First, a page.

The assassination attempt on Interior Minister Ahsan Iqbal on Sunday in his home constituency at Narowal during a corner meeting provides a bleak assessment of the country today and certainly does not augur well for the coming election. With the arrested culprit, 21-year-old Abid Hussain, having said to be affiliated with the Tehreek-e-Labbaik, it is obvious that such groups present a new and extremely dangerous threat to our political landscape. The shooter has reportedly told authorities that he carried out the attack because of the Khatm-e-Nabuwwat issue. Just so as to refresh our memories, the Tehreek-e-Labbaik is the right-wing extremist group which had held Islamabad hostage last year over a change in the election oath; eventually the group secured the resignation of Law Minister Zahid Hamid in an agreement with the state.
At the time, many had warned that the surrender to the right-wing group was never going to be enough and that, rather than being sated, they would only be emboldened. Although the Tehreek-e-Labbaik’s Khadim Hussain Rizvi has denied his organisation had anything to do with the attack on Ahsan Iqbal, the fact is that the methods used by the Tehreek-e-Labbaik clearly encouraged the use of violence; the protest led by Khadim Rizvi himself at Faizabad set the pattern for this. Our political leadership and all others with any influence in the country need to consider how to manage the current environment complicated by the emergence of new forces which act on the basis of their own extremist beliefs with little logic and little rational support. The fact that these forces exist outside the framework of regular religious parties or political groups means that they are harder to bring under control.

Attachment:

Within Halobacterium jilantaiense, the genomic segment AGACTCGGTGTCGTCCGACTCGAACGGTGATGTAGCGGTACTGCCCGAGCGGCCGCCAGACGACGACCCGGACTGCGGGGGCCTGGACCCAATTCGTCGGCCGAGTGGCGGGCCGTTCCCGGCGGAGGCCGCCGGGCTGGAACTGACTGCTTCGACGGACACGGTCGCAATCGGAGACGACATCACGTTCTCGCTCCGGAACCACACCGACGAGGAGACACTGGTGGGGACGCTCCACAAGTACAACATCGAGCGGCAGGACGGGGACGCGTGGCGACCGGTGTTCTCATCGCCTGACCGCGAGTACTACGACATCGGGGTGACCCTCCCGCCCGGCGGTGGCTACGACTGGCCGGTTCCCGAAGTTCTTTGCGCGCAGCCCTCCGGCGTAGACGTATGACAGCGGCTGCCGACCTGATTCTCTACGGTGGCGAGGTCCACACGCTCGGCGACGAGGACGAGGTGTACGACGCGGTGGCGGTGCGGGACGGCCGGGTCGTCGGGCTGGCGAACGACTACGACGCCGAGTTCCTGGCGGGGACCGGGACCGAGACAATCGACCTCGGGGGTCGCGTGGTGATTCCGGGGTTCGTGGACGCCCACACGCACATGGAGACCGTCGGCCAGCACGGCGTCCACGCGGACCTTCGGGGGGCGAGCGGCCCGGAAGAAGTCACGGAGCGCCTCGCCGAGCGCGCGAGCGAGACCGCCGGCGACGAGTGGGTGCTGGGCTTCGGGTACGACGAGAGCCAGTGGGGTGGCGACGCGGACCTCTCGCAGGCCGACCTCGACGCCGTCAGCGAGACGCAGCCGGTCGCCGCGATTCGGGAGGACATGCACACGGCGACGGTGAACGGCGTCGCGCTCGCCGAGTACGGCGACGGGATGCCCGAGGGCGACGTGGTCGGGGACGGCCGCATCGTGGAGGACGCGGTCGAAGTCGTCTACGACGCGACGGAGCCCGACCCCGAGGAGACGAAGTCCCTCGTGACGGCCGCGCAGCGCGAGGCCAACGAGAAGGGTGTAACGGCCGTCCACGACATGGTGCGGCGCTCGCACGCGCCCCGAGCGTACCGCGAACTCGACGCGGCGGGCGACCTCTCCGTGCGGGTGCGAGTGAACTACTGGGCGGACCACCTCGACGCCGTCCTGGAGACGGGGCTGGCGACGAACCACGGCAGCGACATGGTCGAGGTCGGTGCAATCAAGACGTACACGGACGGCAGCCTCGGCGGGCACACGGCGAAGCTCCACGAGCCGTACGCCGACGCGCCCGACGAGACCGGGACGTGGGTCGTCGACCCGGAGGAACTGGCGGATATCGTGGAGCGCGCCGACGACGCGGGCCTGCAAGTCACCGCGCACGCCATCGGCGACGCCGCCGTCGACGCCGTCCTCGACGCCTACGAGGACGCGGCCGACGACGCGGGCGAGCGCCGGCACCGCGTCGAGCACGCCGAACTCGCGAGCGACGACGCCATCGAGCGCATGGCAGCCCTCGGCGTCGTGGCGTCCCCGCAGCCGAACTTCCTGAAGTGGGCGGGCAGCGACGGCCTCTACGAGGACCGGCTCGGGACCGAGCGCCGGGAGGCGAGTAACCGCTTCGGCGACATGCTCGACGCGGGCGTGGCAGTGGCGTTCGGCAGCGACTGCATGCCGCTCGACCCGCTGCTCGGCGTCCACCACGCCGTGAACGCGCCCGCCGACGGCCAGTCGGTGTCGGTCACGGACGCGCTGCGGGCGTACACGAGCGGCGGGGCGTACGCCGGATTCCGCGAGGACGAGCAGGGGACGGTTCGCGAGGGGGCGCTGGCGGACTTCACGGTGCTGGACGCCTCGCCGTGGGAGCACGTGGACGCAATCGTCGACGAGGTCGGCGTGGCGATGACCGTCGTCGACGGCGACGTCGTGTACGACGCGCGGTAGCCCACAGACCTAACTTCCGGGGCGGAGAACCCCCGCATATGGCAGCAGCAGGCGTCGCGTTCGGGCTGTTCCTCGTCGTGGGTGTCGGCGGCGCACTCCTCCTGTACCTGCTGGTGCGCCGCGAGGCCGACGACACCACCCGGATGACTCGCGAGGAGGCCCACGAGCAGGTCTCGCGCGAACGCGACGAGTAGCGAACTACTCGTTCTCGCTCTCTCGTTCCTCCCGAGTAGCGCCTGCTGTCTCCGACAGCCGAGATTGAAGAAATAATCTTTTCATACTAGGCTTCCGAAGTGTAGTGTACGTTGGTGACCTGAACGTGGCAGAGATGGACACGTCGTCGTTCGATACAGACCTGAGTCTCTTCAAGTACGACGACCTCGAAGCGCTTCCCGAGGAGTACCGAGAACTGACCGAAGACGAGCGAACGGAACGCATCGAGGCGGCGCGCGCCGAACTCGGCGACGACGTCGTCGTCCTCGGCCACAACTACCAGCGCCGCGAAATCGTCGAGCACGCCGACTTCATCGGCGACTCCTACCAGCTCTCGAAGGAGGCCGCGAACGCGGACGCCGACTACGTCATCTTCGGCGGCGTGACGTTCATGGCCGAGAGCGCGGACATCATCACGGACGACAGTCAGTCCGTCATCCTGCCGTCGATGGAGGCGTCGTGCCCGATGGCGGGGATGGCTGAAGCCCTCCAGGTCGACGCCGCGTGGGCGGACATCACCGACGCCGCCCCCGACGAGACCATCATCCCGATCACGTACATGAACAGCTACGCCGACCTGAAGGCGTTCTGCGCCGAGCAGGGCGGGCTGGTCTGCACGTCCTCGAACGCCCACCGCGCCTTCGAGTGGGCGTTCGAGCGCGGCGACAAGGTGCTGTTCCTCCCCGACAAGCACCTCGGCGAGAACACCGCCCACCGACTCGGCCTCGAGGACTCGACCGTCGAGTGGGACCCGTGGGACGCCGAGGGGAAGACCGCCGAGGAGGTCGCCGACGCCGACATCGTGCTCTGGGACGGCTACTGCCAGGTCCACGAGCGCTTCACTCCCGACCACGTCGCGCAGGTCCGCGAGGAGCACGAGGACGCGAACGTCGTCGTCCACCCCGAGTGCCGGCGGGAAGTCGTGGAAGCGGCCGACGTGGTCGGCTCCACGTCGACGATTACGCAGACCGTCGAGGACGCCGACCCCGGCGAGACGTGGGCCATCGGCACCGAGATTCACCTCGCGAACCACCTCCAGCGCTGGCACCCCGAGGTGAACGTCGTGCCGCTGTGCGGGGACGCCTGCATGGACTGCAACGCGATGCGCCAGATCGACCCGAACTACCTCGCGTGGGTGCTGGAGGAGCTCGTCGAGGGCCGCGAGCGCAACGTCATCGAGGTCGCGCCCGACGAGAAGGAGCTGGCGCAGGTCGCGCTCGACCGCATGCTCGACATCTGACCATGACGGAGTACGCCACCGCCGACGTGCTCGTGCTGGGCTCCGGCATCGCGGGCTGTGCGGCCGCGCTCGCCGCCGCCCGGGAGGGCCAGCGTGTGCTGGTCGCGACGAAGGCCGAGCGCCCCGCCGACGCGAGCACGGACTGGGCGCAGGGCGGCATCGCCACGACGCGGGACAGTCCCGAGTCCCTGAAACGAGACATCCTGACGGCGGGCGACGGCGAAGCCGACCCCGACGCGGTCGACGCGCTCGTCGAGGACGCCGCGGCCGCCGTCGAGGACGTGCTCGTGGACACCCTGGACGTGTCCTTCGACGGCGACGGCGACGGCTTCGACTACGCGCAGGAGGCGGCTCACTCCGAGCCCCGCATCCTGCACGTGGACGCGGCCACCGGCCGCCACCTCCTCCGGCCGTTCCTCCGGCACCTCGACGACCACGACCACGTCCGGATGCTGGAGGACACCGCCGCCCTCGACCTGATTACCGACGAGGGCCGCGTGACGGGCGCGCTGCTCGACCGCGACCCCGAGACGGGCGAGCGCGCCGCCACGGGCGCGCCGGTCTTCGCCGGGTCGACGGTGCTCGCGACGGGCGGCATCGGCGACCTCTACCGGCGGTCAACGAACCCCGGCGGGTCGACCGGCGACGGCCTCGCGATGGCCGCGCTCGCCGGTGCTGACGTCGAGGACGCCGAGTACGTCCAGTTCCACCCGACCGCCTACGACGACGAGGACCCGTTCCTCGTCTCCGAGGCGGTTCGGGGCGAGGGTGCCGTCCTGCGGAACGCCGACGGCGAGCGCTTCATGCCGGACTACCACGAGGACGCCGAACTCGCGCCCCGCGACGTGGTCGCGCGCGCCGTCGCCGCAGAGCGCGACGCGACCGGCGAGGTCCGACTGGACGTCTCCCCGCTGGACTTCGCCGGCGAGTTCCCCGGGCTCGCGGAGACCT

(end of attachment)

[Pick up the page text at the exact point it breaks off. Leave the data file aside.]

Others who are complicit in creating the conditions for such groups to thrive – and, consequently, for such attacks as the one on Ahsan Iqbal – most definitely include the political parties who demagogued on the Khatm-e-Nabuwwat issue to score points against the government. These parties know how inflaming religious passions can endanger lives – and yet they persisted. False accusations of blasphemy have soared in recent years, with often lethal consequences for those who are accused. From Salmaan Taseer to Mashal Khan, we know how baseless blasphemy accusations can be lethal. Ahsan Iqbal was lucky to survive on Sunday but, if we keep following our current trajectory, the next person may not be as lucky. A line in the sand needs to be drawn. No longer should groups or parties that encourage and spread hate speech be allowed to dictate the terms of debate. Any political parties that hop on their bandwagon should also be shunned. Such groups and parties have blood on their hands and cannot be treated as legitimate in any way.
Beyond the threat of physical harm and political extremism, such violence also creates another problem. There had been fears that Election 2018 could turn out to be violent; the attack on Ahsan Iqbal is an ill omen of exactly that and will likely make political parties somewhat weary of holding the corner meetings that form the foundation point for any electoral campaigns. As authorities assess the situation, they must also consider security arrangements and other plans to avert further acts of violence. An election held in a climate of fear is not a free and fair election, particularly with some political parties more vulnerable to such attacks. We have lost too many leaders to bullets and bombs in the past. Our democracy can simply not survive further bloodshed or any further violence.